Drospirenone

Drospirenone
ATC Code G03AC10
Formula C24H30O3
Molar Mass (g·mol−1) 366,49
Physical State solid
Melting Point (°C) 201,3
Boiling Point (°C) 552.2
PKS Value -5
CAS Number 67392-87-4
PUB Number 68873
Drugbank ID DB01395
Solubility practically insoluble in water

Basics

Drospirenone is a synthetic progesterone derivative used in some hormonal contraceptives and hormone replacement therapies. When used as a contraceptive, it is administered either in combination with an estrogen or as a monopreparation in the form of the so-called mini-pill. Other uses include the treatment of moderate acne vulgaris and the symptomatic treatment of premenstrual dysphoric disorder. It is taken perorally in the form of a tablet.

It was originally developed by Schering AG in the 1970s and has been on the market since the 2000s.

Pharmacology

Pharmacodynamics and mechanism of action

Drospirenone acts similarly to natural progesterone. It decreases the effect of estrogens on the endometrium and suppresses follicular maturation and ovulation. It also has aldosterone antagonist properties, meaning that it inhibits the production of aldosterone, a hormone that regulates sodium and potassium levels in the body.

Pharmacokinetics

The drug is rapidly absorbed. The absolute bioavailability of drospirenone is approximately 76% due to the first-pass effect. The maximum plasma concentration of drospirenone occurs within 1 to 2 hours after oral administration. Drospirenone is approximately 95% to 97% bound to serum plasma proteins, primarily albumin. Drospirenone is extensively metabolized in the liver. The serum half-life of drospirenone is estimated to be 30 hours.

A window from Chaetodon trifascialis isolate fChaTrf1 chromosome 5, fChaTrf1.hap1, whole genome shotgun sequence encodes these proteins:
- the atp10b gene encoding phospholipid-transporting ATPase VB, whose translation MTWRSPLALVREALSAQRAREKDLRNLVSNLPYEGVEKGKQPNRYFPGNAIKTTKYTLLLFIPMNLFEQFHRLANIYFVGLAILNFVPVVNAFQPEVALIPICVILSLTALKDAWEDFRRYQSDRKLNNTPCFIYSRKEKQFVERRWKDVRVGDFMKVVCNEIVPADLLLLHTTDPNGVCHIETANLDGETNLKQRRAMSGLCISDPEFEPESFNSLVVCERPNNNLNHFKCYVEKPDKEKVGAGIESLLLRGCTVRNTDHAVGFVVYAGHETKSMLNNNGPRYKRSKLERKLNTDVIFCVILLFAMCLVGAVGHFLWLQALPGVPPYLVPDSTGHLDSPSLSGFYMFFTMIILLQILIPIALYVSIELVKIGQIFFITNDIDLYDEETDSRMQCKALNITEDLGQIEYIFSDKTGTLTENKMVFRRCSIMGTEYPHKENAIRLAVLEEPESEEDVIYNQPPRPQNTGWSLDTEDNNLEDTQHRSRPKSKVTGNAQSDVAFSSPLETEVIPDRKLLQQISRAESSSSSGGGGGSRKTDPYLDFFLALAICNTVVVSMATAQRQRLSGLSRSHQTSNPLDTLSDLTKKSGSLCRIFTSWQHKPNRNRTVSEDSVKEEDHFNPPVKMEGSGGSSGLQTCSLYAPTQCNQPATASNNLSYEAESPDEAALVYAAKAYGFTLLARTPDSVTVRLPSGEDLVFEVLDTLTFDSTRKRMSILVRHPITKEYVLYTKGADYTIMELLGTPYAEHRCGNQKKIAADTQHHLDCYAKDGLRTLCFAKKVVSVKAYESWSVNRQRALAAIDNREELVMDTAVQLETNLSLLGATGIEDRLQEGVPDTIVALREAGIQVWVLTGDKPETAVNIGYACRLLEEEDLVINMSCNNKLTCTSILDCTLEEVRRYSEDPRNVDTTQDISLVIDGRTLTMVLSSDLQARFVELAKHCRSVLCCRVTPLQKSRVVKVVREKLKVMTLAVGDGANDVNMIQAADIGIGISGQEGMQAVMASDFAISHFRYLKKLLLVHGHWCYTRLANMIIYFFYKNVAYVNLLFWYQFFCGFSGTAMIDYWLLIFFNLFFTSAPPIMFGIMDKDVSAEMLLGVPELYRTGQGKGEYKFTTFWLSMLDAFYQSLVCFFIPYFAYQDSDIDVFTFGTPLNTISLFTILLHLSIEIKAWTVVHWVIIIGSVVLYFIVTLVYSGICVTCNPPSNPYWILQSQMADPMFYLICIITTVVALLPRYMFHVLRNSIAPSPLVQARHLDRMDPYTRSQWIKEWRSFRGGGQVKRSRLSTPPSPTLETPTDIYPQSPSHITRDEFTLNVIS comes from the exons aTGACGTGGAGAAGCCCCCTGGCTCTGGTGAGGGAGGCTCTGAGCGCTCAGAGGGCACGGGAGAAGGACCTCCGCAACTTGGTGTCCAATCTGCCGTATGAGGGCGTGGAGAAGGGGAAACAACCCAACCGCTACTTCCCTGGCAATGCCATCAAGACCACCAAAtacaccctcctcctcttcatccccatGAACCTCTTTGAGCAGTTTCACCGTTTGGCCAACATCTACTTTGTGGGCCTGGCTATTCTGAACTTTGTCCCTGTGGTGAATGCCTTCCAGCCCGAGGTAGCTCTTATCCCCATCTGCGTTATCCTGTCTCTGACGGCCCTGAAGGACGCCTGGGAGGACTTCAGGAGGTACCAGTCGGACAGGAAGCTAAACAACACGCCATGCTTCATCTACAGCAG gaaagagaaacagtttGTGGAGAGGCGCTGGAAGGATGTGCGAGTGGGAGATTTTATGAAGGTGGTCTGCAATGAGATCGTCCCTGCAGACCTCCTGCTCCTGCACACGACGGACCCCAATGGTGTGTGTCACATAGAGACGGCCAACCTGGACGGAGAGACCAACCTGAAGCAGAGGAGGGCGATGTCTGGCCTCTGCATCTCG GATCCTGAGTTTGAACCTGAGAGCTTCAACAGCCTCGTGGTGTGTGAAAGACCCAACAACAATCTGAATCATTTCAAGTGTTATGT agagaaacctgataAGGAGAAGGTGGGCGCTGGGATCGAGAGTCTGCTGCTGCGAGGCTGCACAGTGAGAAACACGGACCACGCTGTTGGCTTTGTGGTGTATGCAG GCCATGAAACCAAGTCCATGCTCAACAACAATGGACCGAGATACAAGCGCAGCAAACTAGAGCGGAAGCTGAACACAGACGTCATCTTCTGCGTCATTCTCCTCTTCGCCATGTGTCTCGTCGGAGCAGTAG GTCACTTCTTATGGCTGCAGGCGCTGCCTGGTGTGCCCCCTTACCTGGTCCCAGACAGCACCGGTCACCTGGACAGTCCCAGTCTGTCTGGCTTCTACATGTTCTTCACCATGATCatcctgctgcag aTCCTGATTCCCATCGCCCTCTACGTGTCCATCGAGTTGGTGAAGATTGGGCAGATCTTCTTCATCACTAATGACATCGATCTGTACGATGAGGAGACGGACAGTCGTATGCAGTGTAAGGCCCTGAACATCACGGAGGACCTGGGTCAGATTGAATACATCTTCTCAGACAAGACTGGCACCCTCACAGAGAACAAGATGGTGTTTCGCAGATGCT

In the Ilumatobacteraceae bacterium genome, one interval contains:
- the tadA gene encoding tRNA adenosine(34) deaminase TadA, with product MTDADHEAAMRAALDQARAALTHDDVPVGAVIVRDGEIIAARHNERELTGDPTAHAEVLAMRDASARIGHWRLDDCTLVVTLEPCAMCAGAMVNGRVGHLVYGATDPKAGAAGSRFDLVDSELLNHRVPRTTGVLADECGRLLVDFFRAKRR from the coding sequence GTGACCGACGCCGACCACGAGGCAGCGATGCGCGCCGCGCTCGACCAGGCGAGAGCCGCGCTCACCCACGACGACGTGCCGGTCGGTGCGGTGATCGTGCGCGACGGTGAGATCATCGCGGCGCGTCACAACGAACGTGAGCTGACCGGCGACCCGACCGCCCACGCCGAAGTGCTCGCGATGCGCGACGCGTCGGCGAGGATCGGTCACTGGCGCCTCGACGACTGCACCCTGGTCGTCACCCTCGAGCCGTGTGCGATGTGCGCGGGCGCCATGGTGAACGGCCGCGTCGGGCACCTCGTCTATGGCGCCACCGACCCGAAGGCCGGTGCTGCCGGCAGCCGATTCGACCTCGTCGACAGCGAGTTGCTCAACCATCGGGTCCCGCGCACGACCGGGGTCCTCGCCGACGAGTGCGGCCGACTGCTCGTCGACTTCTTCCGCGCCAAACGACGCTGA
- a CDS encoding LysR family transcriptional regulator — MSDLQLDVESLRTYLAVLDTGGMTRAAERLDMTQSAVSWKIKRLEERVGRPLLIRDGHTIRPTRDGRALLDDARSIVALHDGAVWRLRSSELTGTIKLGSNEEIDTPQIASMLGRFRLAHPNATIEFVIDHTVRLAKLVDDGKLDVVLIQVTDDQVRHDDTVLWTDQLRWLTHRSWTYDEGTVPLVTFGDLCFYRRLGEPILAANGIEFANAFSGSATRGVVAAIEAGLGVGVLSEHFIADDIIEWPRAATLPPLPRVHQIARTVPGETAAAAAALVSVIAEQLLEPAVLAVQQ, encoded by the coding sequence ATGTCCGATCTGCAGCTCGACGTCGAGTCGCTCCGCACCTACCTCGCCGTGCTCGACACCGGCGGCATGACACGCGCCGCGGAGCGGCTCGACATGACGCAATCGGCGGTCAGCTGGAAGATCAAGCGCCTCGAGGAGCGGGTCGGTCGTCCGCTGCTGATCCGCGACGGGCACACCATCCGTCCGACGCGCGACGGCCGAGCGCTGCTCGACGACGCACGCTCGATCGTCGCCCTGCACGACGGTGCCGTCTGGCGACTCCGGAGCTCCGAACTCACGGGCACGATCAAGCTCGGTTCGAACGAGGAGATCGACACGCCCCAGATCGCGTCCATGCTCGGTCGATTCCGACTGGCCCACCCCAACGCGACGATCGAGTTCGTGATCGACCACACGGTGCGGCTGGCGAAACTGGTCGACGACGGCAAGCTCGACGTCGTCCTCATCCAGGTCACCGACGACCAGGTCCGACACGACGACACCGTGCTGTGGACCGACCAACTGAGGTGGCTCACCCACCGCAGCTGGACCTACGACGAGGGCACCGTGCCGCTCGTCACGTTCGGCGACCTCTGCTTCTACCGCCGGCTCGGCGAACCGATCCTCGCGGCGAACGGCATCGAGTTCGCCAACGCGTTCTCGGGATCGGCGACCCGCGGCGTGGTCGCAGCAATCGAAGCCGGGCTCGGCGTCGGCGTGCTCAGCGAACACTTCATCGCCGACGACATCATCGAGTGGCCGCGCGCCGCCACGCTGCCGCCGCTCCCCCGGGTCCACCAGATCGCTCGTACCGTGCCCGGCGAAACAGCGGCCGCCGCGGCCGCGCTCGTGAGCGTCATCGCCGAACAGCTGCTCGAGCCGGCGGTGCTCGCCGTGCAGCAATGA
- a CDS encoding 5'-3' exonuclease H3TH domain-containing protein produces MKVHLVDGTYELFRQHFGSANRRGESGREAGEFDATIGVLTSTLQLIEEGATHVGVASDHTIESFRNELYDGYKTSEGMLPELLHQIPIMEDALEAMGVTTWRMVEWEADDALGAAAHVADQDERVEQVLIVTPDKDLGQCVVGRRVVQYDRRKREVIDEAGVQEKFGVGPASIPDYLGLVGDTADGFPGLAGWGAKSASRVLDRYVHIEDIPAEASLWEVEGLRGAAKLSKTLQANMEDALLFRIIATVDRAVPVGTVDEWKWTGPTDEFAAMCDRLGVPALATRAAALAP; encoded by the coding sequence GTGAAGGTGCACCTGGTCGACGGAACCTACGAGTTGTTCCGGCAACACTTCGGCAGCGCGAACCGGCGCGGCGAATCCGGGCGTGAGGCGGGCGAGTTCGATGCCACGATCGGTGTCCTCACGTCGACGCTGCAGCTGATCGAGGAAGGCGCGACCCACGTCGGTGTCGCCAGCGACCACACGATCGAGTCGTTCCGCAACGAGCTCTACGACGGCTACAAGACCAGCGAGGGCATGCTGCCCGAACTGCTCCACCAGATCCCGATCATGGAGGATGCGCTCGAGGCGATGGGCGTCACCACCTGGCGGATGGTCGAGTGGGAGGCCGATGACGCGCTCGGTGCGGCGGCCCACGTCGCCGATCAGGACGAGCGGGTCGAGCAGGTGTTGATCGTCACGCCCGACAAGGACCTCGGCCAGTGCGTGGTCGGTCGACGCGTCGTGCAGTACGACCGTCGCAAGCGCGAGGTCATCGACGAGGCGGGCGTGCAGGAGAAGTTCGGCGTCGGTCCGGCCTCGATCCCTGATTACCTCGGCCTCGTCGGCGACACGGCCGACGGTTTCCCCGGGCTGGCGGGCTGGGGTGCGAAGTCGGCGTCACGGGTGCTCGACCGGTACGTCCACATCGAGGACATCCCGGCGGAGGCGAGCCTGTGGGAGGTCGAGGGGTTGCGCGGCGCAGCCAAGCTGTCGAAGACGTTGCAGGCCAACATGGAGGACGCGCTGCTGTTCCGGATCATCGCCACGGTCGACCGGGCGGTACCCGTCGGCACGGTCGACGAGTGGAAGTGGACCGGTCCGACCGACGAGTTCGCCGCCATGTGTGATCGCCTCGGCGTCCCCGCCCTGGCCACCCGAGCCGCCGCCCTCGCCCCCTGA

Drug Interactions

Interactions occur mainly with concomitant use with inducers or inhibitors of cytochrome P450 enzymes involved in the metabolism of drospirenone. These include, for example, ketoconazole.

Toxicity

Side effects

Possible side effects after taking drospirenone include:

  • Dizziness
  • nausea
  • headache
  • chest pain
  • gastrointestinal discomfort
  • Weight gain
  • mood swings
  • skin rashes
  • acne
  • decreased libido

Less commonly, it may also increase the risk of thromboembolism, especially in women who smoke or are over 35 years of age. For this reason, drospirenone is contraindicated in women with a history of thromboembolism or other risk factors for thromboembolism.

Markus Falkenstätter

Markus Falkenstätter
Author

Markus Falkenstätter ist Autor zu pharmazeutischen Themen in der Medizin-Redaktion von Medikamio. Er befindet sich im letzten Semester seines Pharmaziestudiums an der Universität Wien und liebt das wissenschaftliche Arbeiten im Bereich der Naturwissenschaften.

Mag. pharm Stefanie Lehenauer

Mag. pharm Stefanie Lehenauer
Lector

Stefanie Lehenauer ist seit 2020 freie Autorin bei Medikamio und studierte Pharmazie an der Universität Wien. Sie arbeitet als Apothekerin in Wien und ihre Leidenschaft sind pflanzliche Arzneimittel und deren Wirkung.

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